You can use the \(\text{Schur}\) function to perform an Schur decomposition of a real or complex matrix, creating \(Q U Q^{-1}\) where \(Q\) is a unitary matrix, \(U\) is an upper triangular matrix, and \(Q^{-1}\) is the inverse of \(Q\).

Performs Schur decomposition

You can use the schur backslash command to insert this function.

The following variants of this function are available:

  • \(\text{tuple } \text{Schur} \left ( \text{<matrix>} \right )\)

The \(\text{<matrix>}\) is the square matrix to calculate the Schur decomposition of.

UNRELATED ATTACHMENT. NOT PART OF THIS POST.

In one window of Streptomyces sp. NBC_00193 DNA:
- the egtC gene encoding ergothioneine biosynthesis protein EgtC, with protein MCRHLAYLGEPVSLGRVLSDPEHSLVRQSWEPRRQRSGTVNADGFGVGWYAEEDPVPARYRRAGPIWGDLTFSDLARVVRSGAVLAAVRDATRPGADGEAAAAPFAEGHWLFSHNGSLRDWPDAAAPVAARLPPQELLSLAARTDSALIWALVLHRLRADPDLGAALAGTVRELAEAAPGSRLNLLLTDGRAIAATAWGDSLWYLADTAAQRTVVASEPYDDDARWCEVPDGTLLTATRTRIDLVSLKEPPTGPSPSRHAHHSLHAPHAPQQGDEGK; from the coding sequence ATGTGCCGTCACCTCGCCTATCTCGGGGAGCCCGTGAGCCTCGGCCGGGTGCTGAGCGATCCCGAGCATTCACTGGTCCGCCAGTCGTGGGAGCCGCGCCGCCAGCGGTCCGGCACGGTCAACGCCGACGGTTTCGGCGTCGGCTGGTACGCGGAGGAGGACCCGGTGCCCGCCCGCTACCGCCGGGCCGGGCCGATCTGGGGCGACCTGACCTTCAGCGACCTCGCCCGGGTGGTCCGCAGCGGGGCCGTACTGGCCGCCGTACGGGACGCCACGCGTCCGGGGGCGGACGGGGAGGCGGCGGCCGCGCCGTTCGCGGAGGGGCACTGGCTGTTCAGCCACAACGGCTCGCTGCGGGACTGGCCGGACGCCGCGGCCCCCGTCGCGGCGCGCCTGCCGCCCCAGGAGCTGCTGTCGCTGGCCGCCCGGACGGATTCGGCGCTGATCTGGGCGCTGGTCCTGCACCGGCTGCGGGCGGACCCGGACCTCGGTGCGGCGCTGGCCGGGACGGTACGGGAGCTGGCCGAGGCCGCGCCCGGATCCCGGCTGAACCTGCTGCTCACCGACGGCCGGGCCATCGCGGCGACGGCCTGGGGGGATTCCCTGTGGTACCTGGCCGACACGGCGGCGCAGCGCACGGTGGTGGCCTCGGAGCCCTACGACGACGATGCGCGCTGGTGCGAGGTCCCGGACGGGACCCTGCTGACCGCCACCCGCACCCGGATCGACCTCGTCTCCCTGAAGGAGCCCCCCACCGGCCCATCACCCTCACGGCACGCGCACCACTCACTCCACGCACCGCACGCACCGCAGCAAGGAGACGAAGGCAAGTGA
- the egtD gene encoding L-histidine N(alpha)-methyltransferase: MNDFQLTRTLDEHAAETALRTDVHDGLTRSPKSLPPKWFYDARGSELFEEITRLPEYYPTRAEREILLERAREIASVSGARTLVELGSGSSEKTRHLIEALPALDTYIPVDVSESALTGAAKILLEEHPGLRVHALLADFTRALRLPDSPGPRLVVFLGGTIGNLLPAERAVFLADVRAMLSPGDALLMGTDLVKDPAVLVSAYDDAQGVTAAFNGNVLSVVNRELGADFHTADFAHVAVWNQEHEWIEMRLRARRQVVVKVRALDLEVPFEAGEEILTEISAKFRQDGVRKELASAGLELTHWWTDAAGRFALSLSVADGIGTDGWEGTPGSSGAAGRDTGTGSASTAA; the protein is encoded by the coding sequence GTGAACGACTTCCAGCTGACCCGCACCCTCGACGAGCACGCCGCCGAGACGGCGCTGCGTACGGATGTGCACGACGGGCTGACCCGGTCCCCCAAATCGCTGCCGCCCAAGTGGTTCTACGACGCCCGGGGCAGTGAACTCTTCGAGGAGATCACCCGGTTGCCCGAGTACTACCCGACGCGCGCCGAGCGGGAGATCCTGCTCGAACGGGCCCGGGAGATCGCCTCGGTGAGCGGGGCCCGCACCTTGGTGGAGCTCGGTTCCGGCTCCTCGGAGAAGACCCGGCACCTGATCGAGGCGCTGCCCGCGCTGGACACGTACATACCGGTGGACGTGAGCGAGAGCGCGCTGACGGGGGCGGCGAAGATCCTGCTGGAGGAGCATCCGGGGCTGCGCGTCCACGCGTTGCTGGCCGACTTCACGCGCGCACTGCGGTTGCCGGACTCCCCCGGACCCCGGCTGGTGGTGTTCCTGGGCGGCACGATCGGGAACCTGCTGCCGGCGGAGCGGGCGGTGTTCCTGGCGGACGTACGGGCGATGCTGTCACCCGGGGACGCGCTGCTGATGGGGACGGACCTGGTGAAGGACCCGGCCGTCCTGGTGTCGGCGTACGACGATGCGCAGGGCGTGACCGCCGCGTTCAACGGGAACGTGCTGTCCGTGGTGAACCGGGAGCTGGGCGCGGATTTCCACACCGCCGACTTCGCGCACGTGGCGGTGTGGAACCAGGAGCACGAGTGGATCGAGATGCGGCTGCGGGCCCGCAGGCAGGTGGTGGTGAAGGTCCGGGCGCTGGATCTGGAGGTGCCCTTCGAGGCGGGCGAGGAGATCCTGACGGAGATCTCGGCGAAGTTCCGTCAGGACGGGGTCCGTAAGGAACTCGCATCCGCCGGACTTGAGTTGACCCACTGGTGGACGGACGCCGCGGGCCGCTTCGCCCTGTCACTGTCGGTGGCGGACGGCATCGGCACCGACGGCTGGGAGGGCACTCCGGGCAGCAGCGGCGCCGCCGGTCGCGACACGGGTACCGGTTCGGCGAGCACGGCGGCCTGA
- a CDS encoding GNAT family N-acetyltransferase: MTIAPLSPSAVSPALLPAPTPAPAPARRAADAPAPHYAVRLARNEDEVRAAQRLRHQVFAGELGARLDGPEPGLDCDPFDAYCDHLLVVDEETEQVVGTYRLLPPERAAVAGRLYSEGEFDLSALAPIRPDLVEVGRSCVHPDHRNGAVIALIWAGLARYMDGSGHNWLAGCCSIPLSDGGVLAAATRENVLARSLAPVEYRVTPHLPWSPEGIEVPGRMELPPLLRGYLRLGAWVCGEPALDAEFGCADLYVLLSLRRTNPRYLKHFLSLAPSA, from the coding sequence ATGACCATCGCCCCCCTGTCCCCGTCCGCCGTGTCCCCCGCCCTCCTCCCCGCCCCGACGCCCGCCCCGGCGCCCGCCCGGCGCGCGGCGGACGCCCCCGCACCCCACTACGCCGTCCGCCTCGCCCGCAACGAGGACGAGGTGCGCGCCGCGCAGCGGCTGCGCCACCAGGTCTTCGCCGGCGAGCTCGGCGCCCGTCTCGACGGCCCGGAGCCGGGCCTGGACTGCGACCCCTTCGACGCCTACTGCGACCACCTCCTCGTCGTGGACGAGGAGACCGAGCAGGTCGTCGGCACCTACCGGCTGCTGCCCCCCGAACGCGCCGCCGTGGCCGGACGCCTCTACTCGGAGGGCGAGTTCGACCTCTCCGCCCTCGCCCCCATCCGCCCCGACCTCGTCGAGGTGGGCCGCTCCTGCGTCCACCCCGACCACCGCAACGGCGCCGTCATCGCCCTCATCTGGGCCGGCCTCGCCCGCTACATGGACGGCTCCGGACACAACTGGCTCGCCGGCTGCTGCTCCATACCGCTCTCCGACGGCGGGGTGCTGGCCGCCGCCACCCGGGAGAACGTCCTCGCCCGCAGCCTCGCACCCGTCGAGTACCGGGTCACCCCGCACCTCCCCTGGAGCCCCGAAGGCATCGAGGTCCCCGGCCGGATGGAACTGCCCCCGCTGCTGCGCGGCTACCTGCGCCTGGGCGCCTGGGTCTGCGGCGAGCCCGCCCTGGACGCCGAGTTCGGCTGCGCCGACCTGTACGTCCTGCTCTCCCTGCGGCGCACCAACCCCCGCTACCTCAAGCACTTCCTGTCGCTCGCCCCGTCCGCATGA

The \(\text{Schur}\) function returns a tuple containing:

  • The complex \(Q\) unitary matrix.

  • The complex \(U\) upper triangular matrix.

  • A complex column matrix holding the diagonals of the \(U\) matrix. This column matrix is also the eigenvalues of the supplied matrix.

  • A boolean value indicating true on success or false on error.

The function is implemented internally just for complex matrices. Boolean, integer, or real matrices will be converted to a complex matrix if needed.

Figure 202 shows the basic use of the \(\text{Schur}\) function.


Figure 202 Example Use Of The Schur Function